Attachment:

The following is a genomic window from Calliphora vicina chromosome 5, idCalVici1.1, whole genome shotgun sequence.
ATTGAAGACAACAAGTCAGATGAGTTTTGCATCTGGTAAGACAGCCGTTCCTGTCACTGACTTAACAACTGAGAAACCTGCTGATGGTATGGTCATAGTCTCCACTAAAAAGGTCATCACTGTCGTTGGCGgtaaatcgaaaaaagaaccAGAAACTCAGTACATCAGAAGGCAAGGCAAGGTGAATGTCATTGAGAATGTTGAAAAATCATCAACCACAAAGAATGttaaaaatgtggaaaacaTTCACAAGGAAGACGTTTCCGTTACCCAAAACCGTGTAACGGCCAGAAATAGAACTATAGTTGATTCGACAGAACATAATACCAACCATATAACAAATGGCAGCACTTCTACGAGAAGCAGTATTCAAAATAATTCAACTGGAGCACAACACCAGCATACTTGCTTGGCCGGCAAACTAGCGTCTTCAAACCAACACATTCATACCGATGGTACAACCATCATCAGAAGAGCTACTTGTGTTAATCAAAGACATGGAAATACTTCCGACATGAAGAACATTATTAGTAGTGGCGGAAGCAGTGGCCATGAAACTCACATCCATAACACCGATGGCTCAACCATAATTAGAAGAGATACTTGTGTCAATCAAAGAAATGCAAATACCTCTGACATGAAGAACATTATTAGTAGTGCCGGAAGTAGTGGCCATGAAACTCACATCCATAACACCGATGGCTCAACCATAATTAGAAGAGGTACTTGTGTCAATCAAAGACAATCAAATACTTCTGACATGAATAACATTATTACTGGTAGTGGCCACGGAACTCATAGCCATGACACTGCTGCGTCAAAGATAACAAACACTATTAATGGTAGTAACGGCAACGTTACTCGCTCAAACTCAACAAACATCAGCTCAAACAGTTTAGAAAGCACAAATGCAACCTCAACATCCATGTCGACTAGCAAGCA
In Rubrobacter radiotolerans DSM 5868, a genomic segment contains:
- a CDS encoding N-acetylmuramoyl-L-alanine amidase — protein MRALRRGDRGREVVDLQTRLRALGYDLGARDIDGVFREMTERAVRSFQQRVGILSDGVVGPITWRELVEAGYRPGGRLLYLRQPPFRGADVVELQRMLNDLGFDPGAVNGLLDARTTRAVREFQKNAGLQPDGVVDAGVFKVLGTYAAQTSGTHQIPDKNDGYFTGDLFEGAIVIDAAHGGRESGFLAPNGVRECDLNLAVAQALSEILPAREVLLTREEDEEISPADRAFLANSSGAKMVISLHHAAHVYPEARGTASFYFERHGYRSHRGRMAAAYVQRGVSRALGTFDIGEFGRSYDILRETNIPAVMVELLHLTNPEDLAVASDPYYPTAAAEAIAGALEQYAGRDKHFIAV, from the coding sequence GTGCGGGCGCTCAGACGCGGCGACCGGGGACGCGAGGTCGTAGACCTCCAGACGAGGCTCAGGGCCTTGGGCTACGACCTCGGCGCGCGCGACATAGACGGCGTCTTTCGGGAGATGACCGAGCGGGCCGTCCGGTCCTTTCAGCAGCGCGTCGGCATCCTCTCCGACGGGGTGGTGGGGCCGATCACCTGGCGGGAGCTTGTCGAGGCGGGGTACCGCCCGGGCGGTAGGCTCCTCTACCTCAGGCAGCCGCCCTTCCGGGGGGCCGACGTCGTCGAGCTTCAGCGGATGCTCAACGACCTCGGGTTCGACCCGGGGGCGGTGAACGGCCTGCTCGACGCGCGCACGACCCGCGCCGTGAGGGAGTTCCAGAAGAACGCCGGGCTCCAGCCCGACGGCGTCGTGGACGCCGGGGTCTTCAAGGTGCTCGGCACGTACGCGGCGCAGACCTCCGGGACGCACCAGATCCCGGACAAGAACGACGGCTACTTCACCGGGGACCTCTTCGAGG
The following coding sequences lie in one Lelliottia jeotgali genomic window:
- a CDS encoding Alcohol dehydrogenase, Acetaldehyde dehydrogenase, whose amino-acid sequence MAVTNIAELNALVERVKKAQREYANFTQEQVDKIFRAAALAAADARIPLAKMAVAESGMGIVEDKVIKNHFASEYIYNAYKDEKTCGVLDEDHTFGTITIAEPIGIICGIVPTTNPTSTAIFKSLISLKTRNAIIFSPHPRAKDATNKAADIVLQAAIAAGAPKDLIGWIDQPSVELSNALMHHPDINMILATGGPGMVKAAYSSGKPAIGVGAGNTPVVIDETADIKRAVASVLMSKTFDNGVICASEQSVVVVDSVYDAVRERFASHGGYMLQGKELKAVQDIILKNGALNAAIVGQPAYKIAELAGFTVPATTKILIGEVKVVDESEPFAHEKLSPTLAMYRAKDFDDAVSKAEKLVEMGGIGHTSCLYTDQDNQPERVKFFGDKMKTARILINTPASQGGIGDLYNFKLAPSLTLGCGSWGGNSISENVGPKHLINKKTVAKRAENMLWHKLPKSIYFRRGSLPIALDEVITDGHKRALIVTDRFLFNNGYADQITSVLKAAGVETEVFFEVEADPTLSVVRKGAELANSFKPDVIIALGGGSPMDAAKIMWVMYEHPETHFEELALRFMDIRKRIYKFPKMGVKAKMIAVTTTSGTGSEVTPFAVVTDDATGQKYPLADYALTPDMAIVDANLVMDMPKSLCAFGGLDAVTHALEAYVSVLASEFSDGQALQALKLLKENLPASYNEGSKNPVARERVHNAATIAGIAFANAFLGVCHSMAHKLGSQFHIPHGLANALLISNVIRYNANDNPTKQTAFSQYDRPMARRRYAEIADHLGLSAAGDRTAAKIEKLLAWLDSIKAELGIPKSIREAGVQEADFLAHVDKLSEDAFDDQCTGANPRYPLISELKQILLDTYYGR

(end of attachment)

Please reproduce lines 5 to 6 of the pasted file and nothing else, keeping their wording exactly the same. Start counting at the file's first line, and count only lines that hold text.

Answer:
The following coding sequences lie in one Lelliottia jeotgali genomic window:
- a CDS encoding Alcohol dehydrogenase, Acetaldehyde dehydrogenase, whose amino-acid sequence MAVTNIAELNALVERVKKAQREYANFTQEQVDKIFRAAALAAADARIPLAKMAVAESGMGIVEDKVIKNHFASEYIYNAYKDEKTCGVLDEDHTFGTITIAEPIGIICGIVPTTNPTSTAIFKSLISLKTRNAIIFSPHPRAKDATNKAADIVLQAAIAAGAPKDLIGWIDQPSVELSNALMHHPDINMILATGGPGMVKAAYSSGKPAIGVGAGNTPVVIDETADIKRAVASVLMSKTFDNGVICASEQSVVVVDSVYDAVRERFASHGGYMLQGKELKAVQDIILKNGALNAAIVGQPAYKIAELAGFTVPATTKILIGEVKVVDESEPFAHEKLSPTLAMYRAKDFDDAVSKAEKLVEMGGIGHTSCLYTDQDNQPERVKFFGDKMKTARILINTPASQGGIGDLYNFKLAPSLTLGCGSWGGNSISENVGPKHLINKKTVAKRAENMLWHKLPKSIYFRRGSLPIALDEVITDGHKRALIVTDRFLFNNGYADQITSVLKAAGVETEVFFEVEADPTLSVVRKGAELANSFKPDVIIALGGGSPMDAAKIMWVMYEHPETHFEELALRFMDIRKRIYKFPKMGVKAKMIAVTTTSGTGSEVTPFAVVTDDATGQKYPLADYALTPDMAIVDANLVMDMPKSLCAFGGLDAVTHALEAYVSVLASEFSDGQALQALKLLKENLPASYNEGSKNPVARERVHNAATIAGIAFANAFLGVCHSMAHKLGSQFHIPHGLANALLISNVIRYNANDNPTKQTAFSQYDRPMARRRYAEIADHLGLSAAGDRTAAKIEKLLAWLDSIKAELGIPKSIREAGVQEADFLAHVDKLSEDAFDDQCTGANPRYPLISELKQILLDTYYGR